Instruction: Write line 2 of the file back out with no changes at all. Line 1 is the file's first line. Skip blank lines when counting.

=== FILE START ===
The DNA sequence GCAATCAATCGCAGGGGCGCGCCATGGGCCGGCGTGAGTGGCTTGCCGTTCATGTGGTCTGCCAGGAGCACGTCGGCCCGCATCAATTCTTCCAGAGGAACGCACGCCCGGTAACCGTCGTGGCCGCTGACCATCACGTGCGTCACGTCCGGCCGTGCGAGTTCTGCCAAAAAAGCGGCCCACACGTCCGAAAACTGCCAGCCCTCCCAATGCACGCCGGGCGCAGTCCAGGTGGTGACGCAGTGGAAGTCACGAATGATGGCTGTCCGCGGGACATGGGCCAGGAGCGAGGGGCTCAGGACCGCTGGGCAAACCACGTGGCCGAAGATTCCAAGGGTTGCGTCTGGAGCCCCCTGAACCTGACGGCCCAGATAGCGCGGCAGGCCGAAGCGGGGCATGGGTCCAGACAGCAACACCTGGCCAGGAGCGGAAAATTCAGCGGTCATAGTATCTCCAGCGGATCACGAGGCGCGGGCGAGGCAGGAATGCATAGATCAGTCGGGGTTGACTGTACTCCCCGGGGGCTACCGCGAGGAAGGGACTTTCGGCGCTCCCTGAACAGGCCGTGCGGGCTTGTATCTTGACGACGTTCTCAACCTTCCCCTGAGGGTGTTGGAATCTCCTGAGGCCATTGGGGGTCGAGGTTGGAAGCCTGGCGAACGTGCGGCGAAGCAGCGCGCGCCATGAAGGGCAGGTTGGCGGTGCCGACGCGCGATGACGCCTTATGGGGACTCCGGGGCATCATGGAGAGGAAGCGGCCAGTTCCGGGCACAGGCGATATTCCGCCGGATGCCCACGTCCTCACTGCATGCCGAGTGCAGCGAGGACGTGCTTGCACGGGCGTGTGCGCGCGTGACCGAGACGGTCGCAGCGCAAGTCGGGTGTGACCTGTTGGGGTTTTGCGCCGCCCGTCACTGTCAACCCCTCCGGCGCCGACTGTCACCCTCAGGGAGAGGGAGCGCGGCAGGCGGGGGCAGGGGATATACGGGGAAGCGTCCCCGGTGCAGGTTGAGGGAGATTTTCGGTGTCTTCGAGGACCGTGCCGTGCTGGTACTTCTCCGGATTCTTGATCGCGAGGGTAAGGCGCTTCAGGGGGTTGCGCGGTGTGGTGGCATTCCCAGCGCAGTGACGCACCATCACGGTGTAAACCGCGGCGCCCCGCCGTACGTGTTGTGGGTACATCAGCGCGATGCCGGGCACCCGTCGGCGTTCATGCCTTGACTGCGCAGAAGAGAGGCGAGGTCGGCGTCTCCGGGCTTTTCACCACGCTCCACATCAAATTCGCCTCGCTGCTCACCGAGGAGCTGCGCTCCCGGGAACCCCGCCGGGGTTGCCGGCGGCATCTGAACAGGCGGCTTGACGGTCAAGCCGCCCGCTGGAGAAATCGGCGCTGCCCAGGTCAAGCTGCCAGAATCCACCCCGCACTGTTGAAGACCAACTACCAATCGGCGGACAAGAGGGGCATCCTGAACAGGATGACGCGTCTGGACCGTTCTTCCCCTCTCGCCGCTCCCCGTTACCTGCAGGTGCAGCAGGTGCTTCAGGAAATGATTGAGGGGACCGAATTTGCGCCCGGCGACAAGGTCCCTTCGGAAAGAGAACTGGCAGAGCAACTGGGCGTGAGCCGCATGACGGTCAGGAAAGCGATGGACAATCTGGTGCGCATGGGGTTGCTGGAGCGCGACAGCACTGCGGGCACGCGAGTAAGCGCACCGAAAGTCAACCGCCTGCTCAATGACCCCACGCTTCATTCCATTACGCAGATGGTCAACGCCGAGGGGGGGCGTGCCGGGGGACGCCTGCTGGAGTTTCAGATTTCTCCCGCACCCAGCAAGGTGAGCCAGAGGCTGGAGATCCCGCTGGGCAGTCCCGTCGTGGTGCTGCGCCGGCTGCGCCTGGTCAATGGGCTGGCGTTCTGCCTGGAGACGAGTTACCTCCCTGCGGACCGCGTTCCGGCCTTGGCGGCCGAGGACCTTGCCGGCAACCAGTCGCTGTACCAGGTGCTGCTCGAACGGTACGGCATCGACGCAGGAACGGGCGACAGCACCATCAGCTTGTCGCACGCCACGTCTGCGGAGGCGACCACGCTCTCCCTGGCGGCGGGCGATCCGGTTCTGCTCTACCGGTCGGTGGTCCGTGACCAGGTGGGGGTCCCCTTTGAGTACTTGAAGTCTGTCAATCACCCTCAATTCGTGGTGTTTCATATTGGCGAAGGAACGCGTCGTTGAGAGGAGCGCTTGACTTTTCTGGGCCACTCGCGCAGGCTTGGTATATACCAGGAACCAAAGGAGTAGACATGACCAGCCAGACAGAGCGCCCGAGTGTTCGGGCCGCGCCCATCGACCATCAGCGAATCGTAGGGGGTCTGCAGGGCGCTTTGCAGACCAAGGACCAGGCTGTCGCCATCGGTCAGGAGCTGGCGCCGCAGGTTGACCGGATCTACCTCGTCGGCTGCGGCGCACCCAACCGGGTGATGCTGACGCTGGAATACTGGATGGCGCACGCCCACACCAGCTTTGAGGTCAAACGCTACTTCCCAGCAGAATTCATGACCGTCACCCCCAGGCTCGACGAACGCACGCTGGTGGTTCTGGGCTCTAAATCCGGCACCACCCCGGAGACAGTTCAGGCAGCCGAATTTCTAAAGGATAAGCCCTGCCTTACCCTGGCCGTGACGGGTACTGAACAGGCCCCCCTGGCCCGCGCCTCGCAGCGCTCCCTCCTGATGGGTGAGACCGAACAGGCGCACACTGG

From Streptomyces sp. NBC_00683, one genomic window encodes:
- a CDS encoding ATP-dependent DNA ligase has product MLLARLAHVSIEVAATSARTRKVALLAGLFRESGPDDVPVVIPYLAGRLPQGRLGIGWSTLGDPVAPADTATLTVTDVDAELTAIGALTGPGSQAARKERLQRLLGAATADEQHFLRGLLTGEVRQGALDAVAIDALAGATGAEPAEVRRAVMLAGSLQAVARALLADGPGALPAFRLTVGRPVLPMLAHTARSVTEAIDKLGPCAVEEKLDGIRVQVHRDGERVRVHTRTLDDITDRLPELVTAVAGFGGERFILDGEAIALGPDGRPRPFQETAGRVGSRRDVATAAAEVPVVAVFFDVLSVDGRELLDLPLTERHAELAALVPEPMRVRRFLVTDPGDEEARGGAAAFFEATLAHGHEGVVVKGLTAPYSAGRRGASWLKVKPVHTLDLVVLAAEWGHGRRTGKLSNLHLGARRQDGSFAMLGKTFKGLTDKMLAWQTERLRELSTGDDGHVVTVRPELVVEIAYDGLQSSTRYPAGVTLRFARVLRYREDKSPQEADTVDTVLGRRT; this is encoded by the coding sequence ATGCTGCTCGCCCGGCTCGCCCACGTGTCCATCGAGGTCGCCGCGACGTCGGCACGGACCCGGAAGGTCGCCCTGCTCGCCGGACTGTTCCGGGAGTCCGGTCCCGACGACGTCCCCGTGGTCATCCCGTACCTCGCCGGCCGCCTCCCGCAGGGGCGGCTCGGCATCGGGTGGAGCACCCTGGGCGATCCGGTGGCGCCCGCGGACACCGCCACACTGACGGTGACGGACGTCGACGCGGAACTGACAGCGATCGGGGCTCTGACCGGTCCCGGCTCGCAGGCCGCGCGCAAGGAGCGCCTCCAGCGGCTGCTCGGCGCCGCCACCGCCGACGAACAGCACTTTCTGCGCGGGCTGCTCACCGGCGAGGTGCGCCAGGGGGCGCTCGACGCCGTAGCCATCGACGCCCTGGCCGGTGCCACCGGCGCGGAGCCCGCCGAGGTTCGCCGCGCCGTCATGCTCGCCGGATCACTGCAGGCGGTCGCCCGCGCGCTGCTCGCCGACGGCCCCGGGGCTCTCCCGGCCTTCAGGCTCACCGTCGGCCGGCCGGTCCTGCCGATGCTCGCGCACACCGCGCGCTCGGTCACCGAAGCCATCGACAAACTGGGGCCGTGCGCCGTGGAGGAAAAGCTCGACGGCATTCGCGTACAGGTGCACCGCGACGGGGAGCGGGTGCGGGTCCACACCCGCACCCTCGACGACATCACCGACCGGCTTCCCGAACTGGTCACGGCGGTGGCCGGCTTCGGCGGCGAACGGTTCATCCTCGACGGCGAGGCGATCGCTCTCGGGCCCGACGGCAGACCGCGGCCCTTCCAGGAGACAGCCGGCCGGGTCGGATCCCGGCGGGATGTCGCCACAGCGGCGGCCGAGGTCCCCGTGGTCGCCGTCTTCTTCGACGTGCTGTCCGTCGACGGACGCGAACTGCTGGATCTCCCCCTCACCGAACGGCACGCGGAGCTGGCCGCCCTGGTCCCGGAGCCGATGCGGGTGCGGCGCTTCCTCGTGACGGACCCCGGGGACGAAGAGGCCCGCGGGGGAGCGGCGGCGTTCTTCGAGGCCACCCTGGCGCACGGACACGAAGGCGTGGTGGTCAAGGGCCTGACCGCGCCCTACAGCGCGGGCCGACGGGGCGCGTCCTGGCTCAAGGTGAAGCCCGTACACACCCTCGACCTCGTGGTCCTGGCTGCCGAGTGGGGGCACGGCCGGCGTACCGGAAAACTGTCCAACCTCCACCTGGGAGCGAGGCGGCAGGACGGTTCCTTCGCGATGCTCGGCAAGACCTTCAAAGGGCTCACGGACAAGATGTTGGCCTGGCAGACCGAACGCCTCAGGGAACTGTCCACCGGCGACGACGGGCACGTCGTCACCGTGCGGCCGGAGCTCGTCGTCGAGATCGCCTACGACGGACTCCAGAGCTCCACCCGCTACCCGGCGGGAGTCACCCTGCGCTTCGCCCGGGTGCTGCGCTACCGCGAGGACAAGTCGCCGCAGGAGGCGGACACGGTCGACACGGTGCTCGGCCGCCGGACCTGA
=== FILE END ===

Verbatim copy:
From Streptomyces sp. NBC_00683, one genomic window encodes: